He suited up for Ross’ style – cowboy boots and a cowboy hat – and headed around the state for two years trying to encourage the public to eat more grass-fed beef. The campaign rose from struggling farmers’ complaints to Ross that they couldn’t afford to feed their calves anything else.
He also recalled Ross’ propensity to hire farmers who’d called it quits. “It was like a retirement home for old farmers,” he described their Jackson headquarters.
After that experience, Wiseman headed back to MSU for an Extension Service job and work on a master’s degree in sociology to pursue his interest in rural community development.
Not knowing where it would take him, Wiseman focused on studying rural, local government and how policies were influenced by Southern culture, especially religion.
“I had the idea that rural folks didn’t necessarily know the difference between their culture and the laws on the books,” he noted.
He wound up surveying hundreds of county groups to see what people thought.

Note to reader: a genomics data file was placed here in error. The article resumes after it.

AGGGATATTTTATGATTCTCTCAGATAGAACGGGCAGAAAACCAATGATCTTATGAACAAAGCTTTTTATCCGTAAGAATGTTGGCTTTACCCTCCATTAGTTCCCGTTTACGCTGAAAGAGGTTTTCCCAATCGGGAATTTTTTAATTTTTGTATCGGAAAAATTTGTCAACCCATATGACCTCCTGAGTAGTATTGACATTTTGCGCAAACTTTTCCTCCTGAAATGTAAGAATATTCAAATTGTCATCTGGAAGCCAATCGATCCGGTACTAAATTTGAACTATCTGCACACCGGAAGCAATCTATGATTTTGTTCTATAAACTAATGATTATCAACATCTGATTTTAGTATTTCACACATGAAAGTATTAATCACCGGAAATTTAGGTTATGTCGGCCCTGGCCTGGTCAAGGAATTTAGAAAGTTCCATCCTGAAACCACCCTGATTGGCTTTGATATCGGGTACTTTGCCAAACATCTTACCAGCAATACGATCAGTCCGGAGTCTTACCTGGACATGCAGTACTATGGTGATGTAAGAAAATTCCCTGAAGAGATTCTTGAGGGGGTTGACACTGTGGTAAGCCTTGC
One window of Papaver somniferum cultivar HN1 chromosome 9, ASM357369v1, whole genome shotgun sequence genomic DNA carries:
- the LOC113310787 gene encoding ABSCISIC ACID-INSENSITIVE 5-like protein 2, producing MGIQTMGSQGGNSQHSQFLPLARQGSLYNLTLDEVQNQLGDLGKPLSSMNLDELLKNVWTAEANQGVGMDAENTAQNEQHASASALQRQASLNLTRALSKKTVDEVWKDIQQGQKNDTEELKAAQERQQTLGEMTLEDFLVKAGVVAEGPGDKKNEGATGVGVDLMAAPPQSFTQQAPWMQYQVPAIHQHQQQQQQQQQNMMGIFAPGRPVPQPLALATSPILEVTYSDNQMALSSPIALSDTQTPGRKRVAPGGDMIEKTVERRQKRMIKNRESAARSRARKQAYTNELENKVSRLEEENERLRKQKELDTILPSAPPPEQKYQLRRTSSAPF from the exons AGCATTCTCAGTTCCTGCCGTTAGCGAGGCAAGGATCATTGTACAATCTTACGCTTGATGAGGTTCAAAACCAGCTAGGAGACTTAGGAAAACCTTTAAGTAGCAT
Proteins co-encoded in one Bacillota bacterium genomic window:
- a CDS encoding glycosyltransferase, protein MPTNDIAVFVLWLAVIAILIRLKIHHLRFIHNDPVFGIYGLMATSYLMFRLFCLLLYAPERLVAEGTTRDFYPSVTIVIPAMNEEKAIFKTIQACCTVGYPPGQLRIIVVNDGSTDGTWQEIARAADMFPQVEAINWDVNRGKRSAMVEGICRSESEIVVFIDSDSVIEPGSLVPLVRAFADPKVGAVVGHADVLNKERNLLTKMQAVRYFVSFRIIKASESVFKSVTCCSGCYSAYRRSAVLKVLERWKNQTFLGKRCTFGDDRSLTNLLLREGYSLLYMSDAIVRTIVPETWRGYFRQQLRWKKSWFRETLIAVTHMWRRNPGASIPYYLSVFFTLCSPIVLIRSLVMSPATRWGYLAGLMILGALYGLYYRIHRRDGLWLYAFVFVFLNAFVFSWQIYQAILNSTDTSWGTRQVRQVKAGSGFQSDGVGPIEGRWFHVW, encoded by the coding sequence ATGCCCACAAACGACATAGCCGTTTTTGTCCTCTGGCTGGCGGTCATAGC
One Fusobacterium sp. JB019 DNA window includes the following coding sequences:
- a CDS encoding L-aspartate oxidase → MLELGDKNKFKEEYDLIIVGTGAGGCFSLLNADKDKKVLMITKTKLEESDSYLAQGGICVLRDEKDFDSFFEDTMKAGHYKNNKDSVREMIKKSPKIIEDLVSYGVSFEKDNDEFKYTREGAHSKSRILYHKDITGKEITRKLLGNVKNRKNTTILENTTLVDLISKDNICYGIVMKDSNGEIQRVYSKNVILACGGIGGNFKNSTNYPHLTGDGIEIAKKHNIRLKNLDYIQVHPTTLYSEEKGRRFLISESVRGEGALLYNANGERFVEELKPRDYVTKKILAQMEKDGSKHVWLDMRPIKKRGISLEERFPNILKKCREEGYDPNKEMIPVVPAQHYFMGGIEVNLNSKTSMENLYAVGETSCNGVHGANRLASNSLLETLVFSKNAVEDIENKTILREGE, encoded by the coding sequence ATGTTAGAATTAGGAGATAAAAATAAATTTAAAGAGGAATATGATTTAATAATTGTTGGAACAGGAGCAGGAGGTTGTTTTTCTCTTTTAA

Culture and the law
Wiseman said he continues to be mindful, and sometimes amazed, at the strong public reactions to “sin issues,” like where to locate restaurants with bars.
“Often the nuances of local government have nothing to do with an issue,” he said. “It’s how much are you going to demonstrate religious practices. It can get kind of confusing.”
One good example, he notes, is a well-known strip club just off Interstate 55 in Carroll County, one of the state’s most conservative locales.
“But, out in rural counties, there are no land-use codes,” he said. “People don’t want government telling them what to do, even if it’s to stop the opening of a strip club.”
In 1991, with the departure of the Stennis Center’s director, Charles Washington, Wiseman got his shot as the lone employee and interim director.